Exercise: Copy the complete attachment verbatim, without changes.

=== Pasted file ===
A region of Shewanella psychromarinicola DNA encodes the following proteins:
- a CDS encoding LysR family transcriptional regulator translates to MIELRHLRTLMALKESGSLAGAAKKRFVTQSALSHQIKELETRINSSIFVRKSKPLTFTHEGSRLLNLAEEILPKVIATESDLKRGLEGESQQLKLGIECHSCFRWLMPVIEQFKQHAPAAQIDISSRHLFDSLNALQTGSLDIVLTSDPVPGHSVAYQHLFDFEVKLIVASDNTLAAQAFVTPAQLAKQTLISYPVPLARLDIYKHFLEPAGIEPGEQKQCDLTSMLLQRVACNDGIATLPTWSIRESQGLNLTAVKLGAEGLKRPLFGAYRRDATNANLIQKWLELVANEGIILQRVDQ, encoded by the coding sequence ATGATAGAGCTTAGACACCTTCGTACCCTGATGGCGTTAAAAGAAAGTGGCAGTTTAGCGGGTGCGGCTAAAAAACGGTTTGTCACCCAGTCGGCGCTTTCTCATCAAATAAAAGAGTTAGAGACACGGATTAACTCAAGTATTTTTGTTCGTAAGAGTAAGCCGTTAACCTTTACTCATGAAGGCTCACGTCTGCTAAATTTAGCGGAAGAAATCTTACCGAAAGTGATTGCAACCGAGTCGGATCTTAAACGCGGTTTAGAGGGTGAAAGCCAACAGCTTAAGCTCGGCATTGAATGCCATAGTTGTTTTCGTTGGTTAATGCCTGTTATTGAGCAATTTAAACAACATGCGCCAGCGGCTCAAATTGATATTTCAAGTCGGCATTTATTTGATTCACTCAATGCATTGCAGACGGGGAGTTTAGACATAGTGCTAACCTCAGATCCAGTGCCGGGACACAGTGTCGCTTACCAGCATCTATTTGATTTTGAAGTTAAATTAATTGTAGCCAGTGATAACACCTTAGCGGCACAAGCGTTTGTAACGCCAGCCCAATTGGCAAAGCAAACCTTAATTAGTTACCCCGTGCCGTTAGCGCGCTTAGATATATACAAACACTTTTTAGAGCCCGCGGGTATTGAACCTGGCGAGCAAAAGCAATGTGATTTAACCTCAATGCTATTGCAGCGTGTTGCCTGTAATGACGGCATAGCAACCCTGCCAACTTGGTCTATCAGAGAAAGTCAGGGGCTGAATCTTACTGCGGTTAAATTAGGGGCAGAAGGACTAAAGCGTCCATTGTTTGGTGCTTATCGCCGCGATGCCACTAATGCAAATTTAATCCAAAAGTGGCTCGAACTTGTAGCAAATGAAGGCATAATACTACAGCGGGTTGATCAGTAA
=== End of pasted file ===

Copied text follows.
A region of Shewanella psychromarinicola DNA encodes the following proteins:
- a CDS encoding LysR family transcriptional regulator translates to MIELRHLRTLMALKESGSLAGAAKKRFVTQSALSHQIKELETRINSSIFVRKSKPLTFTHEGSRLLNLAEEILPKVIATESDLKRGLEGESQQLKLGIECHSCFRWLMPVIEQFKQHAPAAQIDISSRHLFDSLNALQTGSLDIVLTSDPVPGHSVAYQHLFDFEVKLIVASDNTLAAQAFVTPAQLAKQTLISYPVPLARLDIYKHFLEPAGIEPGEQKQCDLTSMLLQRVACNDGIATLPTWSIRESQGLNLTAVKLGAEGLKRPLFGAYRRDATNANLIQKWLELVANEGIILQRVDQ, encoded by the coding sequence ATGATAGAGCTTAGACACCTTCGTACCCTGATGGCGTTAAAAGAAAGTGGCAGTTTAGCGGGTGCGGCTAAAAAACGGTTTGTCACCCAGTCGGCGCTTTCTCATCAAATAAAAGAGTTAGAGACACGGATTAACTCAAGTATTTTTGTTCGTAAGAGTAAGCCGTTAACCTTTACTCATGAAGGCTCACGTCTGCTAAATTTAGCGGAAGAAATCTTACCGAAAGTGATTGCAACCGAGTCGGATCTTAAACGCGGTTTAGAGGGTGAAAGCCAACAGCTTAAGCTCGGCATTGAATGCCATAGTTGTTTTCGTTGGTTAATGCCTGTTATTGAGCAATTTAAACAACATGCGCCAGCGGCTCAAATTGATATTTCAAGTCGGCATTTATTTGATTCACTCAATGCATTGCAGACGGGGAGTTTAGACATAGTGCTAACCTCAGATCCAGTGCCGGGACACAGTGTCGCTTACCAGCATCTATTTGATTTTGAAGTTAAATTAATTGTAGCCAGTGATAACACCTTAGCGGCACAAGCGTTTGTAACGCCAGCCCAATTGGCAAAGCAAACCTTAATTAGTTACCCCGTGCCGTTAGCGCGCTTAGATATATACAAACACTTTTTAGAGCCCGCGGGTATTGAACCTGGCGAGCAAAAGCAATGTGATTTAACCTCAATGCTATTGCAGCGTGTTGCCTGTAATGACGGCATAGCAACCCTGCCAACTTGGTCTATCAGAGAAAGTCAGGGGCTGAATCTTACTGCGGTTAAATTAGGGGCAGAAGGACTAAAGCGTCCATTGTTTGGTGCTTATCGCCGCGATGCCACTAATGCAAATTTAATCCAAAAGTGGCTCGAACTTGTAGCAAATGAAGGCATAATACTACAGCGGGTTGATCAGTAA